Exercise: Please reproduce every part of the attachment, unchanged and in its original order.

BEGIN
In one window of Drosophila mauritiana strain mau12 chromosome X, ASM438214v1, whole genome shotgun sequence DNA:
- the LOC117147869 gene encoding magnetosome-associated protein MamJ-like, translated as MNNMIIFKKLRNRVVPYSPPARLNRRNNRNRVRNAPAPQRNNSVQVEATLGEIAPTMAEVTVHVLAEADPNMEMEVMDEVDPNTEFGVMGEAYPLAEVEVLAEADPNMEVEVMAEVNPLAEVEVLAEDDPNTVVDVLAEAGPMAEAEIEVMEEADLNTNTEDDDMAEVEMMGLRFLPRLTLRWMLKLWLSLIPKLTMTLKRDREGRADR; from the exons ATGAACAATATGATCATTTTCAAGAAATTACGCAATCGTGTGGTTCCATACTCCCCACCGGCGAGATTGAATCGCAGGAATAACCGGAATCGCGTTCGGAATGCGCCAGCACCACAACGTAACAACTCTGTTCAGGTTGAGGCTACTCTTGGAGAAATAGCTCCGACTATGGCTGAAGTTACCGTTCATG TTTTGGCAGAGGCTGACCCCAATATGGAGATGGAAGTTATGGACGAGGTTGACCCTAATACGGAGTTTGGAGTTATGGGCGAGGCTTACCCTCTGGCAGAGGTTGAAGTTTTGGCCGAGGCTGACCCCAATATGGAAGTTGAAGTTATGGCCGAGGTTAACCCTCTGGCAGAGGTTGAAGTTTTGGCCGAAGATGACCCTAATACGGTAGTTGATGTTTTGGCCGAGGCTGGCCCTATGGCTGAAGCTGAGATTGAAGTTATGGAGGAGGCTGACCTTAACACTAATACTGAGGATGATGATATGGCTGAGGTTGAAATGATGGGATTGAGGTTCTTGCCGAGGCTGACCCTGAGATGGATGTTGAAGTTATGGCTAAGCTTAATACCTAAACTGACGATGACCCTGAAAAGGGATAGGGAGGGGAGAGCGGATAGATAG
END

In one window of Drosophila mauritiana strain mau12 chromosome X, ASM438214v1, whole genome shotgun sequence DNA:
- the LOC117147869 gene encoding magnetosome-associated protein MamJ-like, translated as MNNMIIFKKLRNRVVPYSPPARLNRRNNRNRVRNAPAPQRNNSVQVEATLGEIAPTMAEVTVHVLAEADPNMEMEVMDEVDPNTEFGVMGEAYPLAEVEVLAEADPNMEVEVMAEVNPLAEVEVLAEDDPNTVVDVLAEAGPMAEAEIEVMEEADLNTNTEDDDMAEVEMMGLRFLPRLTLRWMLKLWLSLIPKLTMTLKRDREGRADR; from the exons ATGAACAATATGATCATTTTCAAGAAATTACGCAATCGTGTGGTTCCATACTCCCCACCGGCGAGATTGAATCGCAGGAATAACCGGAATCGCGTTCGGAATGCGCCAGCACCACAACGTAACAACTCTGTTCAGGTTGAGGCTACTCTTGGAGAAATAGCTCCGACTATGGCTGAAGTTACCGTTCATG TTTTGGCAGAGGCTGACCCCAATATGGAGATGGAAGTTATGGACGAGGTTGACCCTAATACGGAGTTTGGAGTTATGGGCGAGGCTTACCCTCTGGCAGAGGTTGAAGTTTTGGCCGAGGCTGACCCCAATATGGAAGTTGAAGTTATGGCCGAGGTTAACCCTCTGGCAGAGGTTGAAGTTTTGGCCGAAGATGACCCTAATACGGTAGTTGATGTTTTGGCCGAGGCTGGCCCTATGGCTGAAGCTGAGATTGAAGTTATGGAGGAGGCTGACCTTAACACTAATACTGAGGATGATGATATGGCTGAGGTTGAAATGATGGGATTGAGGTTCTTGCCGAGGCTGACCCTGAGATGGATGTTGAAGTTATGGCTAAGCTTAATACCTAAACTGACGATGACCCTGAAAAGGGATAGGGAGGGGAGAGCGGATAGATAG